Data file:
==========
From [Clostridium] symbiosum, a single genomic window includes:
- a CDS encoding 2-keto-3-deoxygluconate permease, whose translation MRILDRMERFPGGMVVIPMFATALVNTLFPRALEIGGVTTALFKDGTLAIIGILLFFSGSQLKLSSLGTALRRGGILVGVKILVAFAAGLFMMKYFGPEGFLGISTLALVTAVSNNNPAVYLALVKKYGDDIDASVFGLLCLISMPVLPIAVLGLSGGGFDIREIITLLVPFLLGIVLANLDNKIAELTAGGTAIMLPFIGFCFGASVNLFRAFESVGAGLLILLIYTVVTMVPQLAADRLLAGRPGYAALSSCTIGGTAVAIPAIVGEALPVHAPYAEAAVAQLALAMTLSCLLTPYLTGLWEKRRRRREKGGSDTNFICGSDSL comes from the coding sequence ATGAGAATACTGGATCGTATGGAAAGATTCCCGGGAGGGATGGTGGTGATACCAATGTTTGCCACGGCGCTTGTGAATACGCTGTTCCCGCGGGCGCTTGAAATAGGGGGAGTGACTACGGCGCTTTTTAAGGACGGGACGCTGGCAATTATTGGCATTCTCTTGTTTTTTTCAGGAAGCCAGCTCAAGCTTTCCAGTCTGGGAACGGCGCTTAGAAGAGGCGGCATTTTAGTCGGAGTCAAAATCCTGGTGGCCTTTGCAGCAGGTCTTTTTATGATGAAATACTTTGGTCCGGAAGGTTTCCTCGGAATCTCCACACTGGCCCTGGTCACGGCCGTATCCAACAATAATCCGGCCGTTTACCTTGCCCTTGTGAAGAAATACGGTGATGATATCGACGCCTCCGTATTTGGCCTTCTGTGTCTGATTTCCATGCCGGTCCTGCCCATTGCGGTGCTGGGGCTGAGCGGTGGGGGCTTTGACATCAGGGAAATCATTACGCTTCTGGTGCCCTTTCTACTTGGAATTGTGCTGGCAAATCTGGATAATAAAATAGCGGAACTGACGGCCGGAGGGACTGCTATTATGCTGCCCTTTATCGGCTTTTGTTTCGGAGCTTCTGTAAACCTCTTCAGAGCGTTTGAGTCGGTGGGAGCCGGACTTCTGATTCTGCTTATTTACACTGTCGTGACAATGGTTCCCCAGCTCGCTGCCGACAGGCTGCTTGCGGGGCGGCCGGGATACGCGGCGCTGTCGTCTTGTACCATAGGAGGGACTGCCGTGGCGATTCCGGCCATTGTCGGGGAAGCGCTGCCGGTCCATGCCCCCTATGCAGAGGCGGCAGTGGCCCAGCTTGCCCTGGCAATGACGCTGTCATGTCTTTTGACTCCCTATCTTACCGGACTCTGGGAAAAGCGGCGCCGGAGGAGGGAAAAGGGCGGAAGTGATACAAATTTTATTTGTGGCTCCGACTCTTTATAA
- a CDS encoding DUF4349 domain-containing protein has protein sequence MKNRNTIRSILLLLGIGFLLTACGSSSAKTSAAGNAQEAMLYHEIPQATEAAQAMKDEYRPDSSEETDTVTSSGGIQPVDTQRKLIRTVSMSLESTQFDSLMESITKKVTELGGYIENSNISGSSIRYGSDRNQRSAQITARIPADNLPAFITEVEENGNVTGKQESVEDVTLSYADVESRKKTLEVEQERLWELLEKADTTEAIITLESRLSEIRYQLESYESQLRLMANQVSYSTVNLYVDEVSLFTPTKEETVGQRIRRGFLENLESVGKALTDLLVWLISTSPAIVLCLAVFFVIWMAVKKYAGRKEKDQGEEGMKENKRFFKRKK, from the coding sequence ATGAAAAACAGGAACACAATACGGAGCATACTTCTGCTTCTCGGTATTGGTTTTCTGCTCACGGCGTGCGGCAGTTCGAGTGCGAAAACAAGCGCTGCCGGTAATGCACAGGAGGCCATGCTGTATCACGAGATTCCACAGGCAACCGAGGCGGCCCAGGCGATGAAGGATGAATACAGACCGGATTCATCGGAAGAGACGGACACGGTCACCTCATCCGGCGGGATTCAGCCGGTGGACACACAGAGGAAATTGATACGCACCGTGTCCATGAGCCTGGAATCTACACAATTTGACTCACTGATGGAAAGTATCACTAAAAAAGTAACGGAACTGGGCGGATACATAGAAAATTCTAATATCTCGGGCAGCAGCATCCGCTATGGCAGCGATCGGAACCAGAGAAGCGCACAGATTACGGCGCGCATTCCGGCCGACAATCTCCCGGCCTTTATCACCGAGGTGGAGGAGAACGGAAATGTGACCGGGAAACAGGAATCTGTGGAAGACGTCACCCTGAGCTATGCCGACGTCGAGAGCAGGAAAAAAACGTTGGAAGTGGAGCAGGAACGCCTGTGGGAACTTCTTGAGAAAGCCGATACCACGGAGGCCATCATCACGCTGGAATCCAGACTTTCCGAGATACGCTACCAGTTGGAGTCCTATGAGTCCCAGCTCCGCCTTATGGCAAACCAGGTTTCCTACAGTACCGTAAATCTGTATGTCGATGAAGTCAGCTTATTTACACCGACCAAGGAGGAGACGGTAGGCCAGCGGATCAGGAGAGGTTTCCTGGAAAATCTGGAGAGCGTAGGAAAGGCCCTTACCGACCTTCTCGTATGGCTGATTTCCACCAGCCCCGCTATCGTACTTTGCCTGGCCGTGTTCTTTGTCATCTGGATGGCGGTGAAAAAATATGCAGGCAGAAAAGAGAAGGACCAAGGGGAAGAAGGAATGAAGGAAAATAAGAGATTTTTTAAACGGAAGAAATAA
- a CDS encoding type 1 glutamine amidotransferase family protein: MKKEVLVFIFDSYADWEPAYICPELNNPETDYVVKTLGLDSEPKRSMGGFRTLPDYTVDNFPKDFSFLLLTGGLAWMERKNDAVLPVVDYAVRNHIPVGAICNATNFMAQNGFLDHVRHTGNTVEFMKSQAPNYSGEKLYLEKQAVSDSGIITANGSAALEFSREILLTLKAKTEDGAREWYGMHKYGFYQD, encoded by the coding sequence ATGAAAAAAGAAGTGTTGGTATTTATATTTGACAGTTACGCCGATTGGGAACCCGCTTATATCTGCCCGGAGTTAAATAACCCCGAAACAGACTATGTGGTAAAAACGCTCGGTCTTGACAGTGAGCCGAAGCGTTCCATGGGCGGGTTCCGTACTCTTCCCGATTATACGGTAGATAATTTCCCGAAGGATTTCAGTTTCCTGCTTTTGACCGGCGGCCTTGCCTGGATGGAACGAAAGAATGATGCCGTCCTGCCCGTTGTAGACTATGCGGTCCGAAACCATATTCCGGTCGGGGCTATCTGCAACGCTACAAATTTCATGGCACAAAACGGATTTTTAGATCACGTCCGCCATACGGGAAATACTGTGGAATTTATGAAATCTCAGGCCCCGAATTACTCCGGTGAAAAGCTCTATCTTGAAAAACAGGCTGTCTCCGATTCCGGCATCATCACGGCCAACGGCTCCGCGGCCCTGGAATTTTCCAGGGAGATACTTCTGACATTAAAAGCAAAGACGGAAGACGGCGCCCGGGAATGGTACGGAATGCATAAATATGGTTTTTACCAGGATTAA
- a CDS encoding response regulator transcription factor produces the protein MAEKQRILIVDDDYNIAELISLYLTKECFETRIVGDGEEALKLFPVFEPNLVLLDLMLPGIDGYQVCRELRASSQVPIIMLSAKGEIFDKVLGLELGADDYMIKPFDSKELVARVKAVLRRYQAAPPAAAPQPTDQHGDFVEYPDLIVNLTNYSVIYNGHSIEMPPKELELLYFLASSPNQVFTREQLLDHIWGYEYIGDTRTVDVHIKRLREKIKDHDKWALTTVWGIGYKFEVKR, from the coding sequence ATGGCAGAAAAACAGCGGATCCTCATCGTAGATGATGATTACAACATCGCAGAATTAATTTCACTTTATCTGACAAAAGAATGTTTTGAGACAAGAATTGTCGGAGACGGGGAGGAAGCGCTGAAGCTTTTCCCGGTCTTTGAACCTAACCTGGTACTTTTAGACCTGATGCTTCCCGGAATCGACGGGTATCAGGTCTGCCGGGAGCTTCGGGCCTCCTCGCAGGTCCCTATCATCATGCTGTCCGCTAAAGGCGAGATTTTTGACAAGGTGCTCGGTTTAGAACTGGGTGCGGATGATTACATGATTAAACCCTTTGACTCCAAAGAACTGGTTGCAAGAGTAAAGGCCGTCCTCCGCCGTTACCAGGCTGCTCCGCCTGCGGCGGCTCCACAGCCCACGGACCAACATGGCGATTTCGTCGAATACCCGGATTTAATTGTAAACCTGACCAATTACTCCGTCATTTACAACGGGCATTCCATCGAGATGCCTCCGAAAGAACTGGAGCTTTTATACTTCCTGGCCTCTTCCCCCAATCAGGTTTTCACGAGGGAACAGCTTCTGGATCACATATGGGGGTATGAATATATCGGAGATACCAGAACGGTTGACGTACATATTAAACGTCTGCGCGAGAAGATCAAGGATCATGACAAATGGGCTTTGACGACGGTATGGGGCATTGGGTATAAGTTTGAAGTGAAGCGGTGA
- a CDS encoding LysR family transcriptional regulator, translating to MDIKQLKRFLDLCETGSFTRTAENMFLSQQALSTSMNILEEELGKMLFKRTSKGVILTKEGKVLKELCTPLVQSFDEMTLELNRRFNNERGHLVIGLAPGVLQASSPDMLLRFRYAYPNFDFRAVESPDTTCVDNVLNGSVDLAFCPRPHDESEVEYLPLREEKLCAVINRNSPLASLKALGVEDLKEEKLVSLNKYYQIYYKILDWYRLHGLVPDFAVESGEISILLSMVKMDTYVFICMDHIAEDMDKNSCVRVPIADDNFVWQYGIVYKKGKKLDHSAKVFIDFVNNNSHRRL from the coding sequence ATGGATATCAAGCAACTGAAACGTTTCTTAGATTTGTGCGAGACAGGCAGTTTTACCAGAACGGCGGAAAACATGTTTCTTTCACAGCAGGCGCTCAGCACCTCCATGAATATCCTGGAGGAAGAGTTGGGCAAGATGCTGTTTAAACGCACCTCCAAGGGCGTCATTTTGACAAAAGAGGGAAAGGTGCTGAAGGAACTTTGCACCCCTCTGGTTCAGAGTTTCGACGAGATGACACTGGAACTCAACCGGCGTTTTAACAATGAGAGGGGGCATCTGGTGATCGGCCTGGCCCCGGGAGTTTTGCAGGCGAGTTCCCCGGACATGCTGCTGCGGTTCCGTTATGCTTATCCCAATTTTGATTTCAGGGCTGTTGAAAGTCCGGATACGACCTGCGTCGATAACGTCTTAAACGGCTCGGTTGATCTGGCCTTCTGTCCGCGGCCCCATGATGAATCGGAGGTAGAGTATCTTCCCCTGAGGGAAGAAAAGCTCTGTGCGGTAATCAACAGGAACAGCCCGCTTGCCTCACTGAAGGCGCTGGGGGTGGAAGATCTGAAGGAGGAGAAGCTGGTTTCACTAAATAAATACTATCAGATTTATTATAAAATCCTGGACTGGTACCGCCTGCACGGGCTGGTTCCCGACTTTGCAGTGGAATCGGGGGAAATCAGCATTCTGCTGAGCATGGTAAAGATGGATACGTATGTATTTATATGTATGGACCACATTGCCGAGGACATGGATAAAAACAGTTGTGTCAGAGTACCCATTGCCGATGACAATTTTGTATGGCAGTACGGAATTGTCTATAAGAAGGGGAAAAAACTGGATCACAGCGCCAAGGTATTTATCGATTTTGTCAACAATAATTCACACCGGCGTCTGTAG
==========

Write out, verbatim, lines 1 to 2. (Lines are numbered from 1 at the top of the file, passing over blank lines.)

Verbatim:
From [Clostridium] symbiosum, a single genomic window includes:
- a CDS encoding 2-keto-3-deoxygluconate permease, whose translation MRILDRMERFPGGMVVIPMFATALVNTLFPRALEIGGVTTALFKDGTLAIIGILLFFSGSQLKLSSLGTALRRGGILVGVKILVAFAAGLFMMKYFGPEGFLGISTLALVTAVSNNNPAVYLALVKKYGDDIDASVFGLLCLISMPVLPIAVLGLSGGGFDIREIITLLVPFLLGIVLANLDNKIAELTAGGTAIMLPFIGFCFGASVNLFRAFESVGAGLLILLIYTVVTMVPQLAADRLLAGRPGYAALSSCTIGGTAVAIPAIVGEALPVHAPYAEAAVAQLALAMTLSCLLTPYLTGLWEKRRRRREKGGSDTNFICGSDSL comes from the coding sequence ATGAGAATACTGGATCGTATGGAAAGATTCCCGGGAGGGATGGTGGTGATACCAATGTTTGCCACGGCGCTTGTGAATACGCTGTTCCCGCGGGCGCTTGAAATAGGGGGAGTGACTACGGCGCTTTTTAAGGACGGGACGCTGGCAATTATTGGCATTCTCTTGTTTTTTTCAGGAAGCCAGCTCAAGCTTTCCAGTCTGGGAACGGCGCTTAGAAGAGGCGGCATTTTAGTCGGAGTCAAAATCCTGGTGGCCTTTGCAGCAGGTCTTTTTATGATGAAATACTTTGGTCCGGAAGGTTTCCTCGGAATCTCCACACTGGCCCTGGTCACGGCCGTATCCAACAATAATCCGGCCGTTTACCTTGCCCTTGTGAAGAAATACGGTGATGATATCGACGCCTCCGTATTTGGCCTTCTGTGTCTGATTTCCATGCCGGTCCTGCCCATTGCGGTGCTGGGGCTGAGCGGTGGGGGCTTTGACATCAGGGAAATCATTACGCTTCTGGTGCCCTTTCTACTTGGAATTGTGCTGGCAAATCTGGATAATAAAATAGCGGAACTGACGGCCGGAGGGACTGCTATTATGCTGCCCTTTATCGGCTTTTGTTTCGGAGCTTCTGTAAACCTCTTCAGAGCGTTTGAGTCGGTGGGAGCCGGACTTCTGATTCTGCTTATTTACACTGTCGTGACAATGGTTCCCCAGCTCGCTGCCGACAGGCTGCTTGCGGGGCGGCCGGGATACGCGGCGCTGTCGTCTTGTACCATAGGAGGGACTGCCGTGGCGATTCCGGCCATTGTCGGGGAAGCGCTGCCGGTCCATGCCCCCTATGCAGAGGCGGCAGTGGCCCAGCTTGCCCTGGCAATGACGCTGTCATGTCTTTTGACTCCCTATCTTACCGGACTCTGGGAAAAGCGGCGCCGGAGGAGGGAAAAGGGCGGAAGTGATACAAATTTTATTTGTGGCTCCGACTCTTTATAA